The opening ceremony

Jul 31, 2012 | | |

Being in the US, we initially watched the London Olympics opening ceremony on NBC and it quickly became apparent that they had no clue how to do a live broadcast like this. The sound was awful, the commentators had no idea what was going on and spoke over all the parts where they should have stayed quiet. Countries were missing from the parade, they ditched chunks of the Industrial Revolution and Frankie & June, and they completely cut Emile Sande's 7/7 tribute song. So all in all, a massive #NBCFail there. Fortunately, the interwebs is a wonderful place, and thanks to BitTorrent, we acquired a 9Gb MKV file of the BBC transmission. So last night we sat down to watch the ceremony for a second time, this time on our big screen (and I mean big, as in a projectors and a 10ft diagonal screen) with our theater sound system.
Where to start? I suppose given that I bought the official soundtrack album as soon as we'd finished, and that I'm listening to it as I type, I'll start at the end. The entire parade of the athletes was a spectacle the likes of which I've not seen in an opening ceremony before. I think it was probably because Danny Boyle raided my MP3 playlist so the entire soundtrack to that parade was keyed perfectly to my brain. We turned the amp up to 11 for that. Having that little segment of the BeeGees played when Fiji came out was pretty funny too - nicely done Mr. Boyle. But then the rest of the ceremony was good too. Not the same sort of amazing that China pulled off four years ago, but amazing nonetheless. I did have two WTF moments though - first - what was the deal with all the rugby footage during 'Jerusalem' at the beginning, and second - celebrating the NHS? Really? Ok I'm totally OK with Great Ormond Street and the kids stuff but celebrating the NHS was a total "huh?" moment for me (given how appallingly my family has suffered at the hands of their so-called Doctors over the years). But anyway back to the ceremony. I loved it. The industrial revolution was brilliant but by far and away my favourite section was Frankie & June and Tim Berners-Lee. Once again, my playlist had been raided for that section. The ending where they had the whole stadium with flames on the arena lighting that flashed white, dropped to black and had the single white strobe outline the rim of the arena to the end of Emile Sande's "Heaven" totally did it for me.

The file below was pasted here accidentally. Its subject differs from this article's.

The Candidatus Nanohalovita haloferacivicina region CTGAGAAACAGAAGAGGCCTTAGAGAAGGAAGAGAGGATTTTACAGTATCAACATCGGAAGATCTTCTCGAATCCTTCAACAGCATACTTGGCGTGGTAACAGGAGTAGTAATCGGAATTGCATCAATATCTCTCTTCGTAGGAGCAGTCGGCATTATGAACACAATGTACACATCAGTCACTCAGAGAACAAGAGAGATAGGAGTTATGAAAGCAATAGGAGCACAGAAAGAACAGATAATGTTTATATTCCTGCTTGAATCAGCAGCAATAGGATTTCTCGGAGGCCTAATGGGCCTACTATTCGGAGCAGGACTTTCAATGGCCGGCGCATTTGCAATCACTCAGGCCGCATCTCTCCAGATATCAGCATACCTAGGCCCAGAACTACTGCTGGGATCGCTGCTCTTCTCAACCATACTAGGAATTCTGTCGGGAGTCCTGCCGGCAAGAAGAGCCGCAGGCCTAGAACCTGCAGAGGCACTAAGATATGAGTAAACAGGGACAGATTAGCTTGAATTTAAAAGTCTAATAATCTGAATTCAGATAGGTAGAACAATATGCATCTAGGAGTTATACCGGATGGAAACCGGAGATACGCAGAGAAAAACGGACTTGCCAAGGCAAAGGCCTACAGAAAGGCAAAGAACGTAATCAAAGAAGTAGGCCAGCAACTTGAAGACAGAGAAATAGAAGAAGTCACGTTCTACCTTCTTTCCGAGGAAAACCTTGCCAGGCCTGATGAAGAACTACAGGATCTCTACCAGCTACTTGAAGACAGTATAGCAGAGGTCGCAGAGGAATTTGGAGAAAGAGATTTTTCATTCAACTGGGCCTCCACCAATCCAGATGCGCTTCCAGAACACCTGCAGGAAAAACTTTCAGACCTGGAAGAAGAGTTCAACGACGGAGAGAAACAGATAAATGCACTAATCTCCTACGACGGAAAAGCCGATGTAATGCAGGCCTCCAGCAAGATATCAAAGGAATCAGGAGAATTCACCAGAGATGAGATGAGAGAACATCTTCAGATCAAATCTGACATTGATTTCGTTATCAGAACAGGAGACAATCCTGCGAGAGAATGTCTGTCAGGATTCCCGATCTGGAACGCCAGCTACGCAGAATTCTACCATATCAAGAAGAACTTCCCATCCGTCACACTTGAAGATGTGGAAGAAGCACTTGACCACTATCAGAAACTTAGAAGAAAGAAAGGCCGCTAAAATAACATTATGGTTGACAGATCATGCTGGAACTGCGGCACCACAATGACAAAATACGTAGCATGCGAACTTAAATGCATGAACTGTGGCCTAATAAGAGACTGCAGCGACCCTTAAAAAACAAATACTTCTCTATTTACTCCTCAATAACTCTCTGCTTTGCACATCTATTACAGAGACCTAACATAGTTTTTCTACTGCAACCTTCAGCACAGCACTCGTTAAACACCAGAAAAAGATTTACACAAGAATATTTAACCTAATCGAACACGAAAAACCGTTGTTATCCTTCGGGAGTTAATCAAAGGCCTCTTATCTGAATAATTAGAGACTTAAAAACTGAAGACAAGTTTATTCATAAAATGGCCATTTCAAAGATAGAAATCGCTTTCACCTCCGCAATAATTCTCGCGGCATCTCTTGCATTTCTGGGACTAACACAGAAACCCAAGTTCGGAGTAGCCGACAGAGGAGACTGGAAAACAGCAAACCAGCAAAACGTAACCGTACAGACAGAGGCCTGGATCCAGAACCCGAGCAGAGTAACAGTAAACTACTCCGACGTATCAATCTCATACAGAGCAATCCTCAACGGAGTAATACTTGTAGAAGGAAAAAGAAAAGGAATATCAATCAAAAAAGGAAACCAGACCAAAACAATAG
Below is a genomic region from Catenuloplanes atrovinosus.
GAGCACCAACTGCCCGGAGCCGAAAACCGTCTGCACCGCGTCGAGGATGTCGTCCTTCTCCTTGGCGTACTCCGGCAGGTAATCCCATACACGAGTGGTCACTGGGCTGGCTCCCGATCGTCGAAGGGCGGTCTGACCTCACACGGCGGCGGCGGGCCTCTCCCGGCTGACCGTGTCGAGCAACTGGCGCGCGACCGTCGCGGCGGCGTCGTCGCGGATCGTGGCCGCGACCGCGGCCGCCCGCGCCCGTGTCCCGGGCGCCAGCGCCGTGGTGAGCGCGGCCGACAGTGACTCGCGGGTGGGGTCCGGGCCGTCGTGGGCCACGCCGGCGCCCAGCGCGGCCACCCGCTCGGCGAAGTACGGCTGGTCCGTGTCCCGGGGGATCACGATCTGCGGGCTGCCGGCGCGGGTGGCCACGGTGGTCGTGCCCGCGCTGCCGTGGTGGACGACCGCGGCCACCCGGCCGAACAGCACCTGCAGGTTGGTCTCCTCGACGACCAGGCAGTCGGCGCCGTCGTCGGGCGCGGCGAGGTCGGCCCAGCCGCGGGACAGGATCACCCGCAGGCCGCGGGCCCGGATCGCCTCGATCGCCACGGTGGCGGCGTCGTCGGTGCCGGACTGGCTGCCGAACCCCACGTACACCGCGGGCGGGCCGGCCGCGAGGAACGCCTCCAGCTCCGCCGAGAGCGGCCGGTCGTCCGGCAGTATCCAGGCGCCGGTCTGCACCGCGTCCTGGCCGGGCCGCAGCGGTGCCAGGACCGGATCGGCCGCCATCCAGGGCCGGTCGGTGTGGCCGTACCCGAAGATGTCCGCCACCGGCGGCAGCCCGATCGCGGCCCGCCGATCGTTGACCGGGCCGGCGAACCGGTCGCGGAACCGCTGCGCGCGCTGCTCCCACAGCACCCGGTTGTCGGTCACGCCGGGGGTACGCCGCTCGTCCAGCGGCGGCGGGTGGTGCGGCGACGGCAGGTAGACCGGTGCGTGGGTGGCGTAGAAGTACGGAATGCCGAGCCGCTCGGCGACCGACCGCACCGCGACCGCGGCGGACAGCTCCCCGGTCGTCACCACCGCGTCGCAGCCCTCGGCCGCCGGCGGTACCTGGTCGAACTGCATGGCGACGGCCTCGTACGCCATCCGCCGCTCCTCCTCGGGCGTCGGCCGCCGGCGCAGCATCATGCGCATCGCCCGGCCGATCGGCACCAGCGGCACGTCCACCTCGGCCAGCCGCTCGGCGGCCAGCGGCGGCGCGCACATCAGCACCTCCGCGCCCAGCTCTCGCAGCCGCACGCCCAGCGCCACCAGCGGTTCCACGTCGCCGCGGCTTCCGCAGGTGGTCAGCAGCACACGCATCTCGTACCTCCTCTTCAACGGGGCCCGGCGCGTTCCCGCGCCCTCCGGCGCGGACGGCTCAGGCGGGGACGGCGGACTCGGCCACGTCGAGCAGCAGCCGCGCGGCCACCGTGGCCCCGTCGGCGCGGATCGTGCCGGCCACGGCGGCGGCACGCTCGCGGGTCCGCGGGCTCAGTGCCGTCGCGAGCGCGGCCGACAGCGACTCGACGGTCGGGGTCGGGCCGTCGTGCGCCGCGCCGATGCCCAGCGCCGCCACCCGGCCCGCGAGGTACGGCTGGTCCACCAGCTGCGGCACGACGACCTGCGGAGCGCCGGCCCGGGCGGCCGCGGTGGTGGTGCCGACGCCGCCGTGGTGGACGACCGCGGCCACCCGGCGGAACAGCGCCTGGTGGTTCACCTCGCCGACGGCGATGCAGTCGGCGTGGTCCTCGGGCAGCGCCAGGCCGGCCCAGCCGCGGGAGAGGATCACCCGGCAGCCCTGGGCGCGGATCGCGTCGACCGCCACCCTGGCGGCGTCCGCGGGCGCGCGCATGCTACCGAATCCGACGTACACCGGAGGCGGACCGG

Video is not visible, most likely your browser does not support HTML5 video

Danny Boyle shot up several points in my book when he managed to play Frankie Goes To Hollywood during that number as well - I never thought I'd see 'Relax' get such a huge airing again, and I loved the one-finger salute to the BBC - they played the exact lines that got the song banned by the BBC all those years ago. Nice one Danny.
Now if you want the full experience, I recommend you track down the video on youtube that was posted yesterday by one of the performers in the Industrial Revolution. He had a GoPro sewn into his costume. You can synchronise the TV coverage with his footage and watch them together to see his point of view compared to the entire spectacle, and that's well worth the time to do.
And so back to the final part - the thousands of drummers. Who cares if they were plastic tubs and not actual drums? Keeping the athletes marching in-time to 120bpm with all those synchronised volunteer drummers was another scene that qualifies for the amazeballs tag.
I think the takeaway from this is that the NBC coverage sucks donkey balls, the BBC had much better audio, picture and much less commentary, and Danny Boyle is the man of the moment for using my playlist in the opening ceremony. Twice. Almost makes me wish I'd been there to see it for real....

1 comments:

  1. Paul says:

    Must admit I'm not quite as excited as you are Chris but I still thought it was a great event. A huge pity that NBC screwed it up so badly. Those bloody adverts every 3-4 minutes... And I had a nephew as one of the performers so we were looking out for him the whole time as well.
    What I was particularly impressed with was the way the chimneys and giant wheels seemingly appeared out of nowhere.

    And, of course, the whole Queen parachuting into the stadium part was very well done.